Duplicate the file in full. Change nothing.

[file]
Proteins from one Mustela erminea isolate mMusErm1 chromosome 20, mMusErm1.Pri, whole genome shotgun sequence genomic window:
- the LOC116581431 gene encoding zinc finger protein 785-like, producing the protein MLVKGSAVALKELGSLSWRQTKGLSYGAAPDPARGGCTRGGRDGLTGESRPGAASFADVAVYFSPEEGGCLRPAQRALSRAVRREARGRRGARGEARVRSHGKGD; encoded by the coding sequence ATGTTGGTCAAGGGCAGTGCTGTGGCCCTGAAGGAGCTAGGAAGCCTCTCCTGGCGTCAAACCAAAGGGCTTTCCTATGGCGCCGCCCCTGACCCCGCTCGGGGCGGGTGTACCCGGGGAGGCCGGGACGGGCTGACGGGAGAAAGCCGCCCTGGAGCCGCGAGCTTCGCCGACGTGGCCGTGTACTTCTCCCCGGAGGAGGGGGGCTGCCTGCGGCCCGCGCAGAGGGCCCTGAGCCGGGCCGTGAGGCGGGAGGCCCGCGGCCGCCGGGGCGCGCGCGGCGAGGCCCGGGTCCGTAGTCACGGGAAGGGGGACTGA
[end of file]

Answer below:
Proteins from one Mustela erminea isolate mMusErm1 chromosome 20, mMusErm1.Pri, whole genome shotgun sequence genomic window:
- the LOC116581431 gene encoding zinc finger protein 785-like, producing the protein MLVKGSAVALKELGSLSWRQTKGLSYGAAPDPARGGCTRGGRDGLTGESRPGAASFADVAVYFSPEEGGCLRPAQRALSRAVRREARGRRGARGEARVRSHGKGD; encoded by the coding sequence ATGTTGGTCAAGGGCAGTGCTGTGGCCCTGAAGGAGCTAGGAAGCCTCTCCTGGCGTCAAACCAAAGGGCTTTCCTATGGCGCCGCCCCTGACCCCGCTCGGGGCGGGTGTACCCGGGGAGGCCGGGACGGGCTGACGGGAGAAAGCCGCCCTGGAGCCGCGAGCTTCGCCGACGTGGCCGTGTACTTCTCCCCGGAGGAGGGGGGCTGCCTGCGGCCCGCGCAGAGGGCCCTGAGCCGGGCCGTGAGGCGGGAGGCCCGCGGCCGCCGGGGCGCGCGCGGCGAGGCCCGGGTCCGTAGTCACGGGAAGGGGGACTGA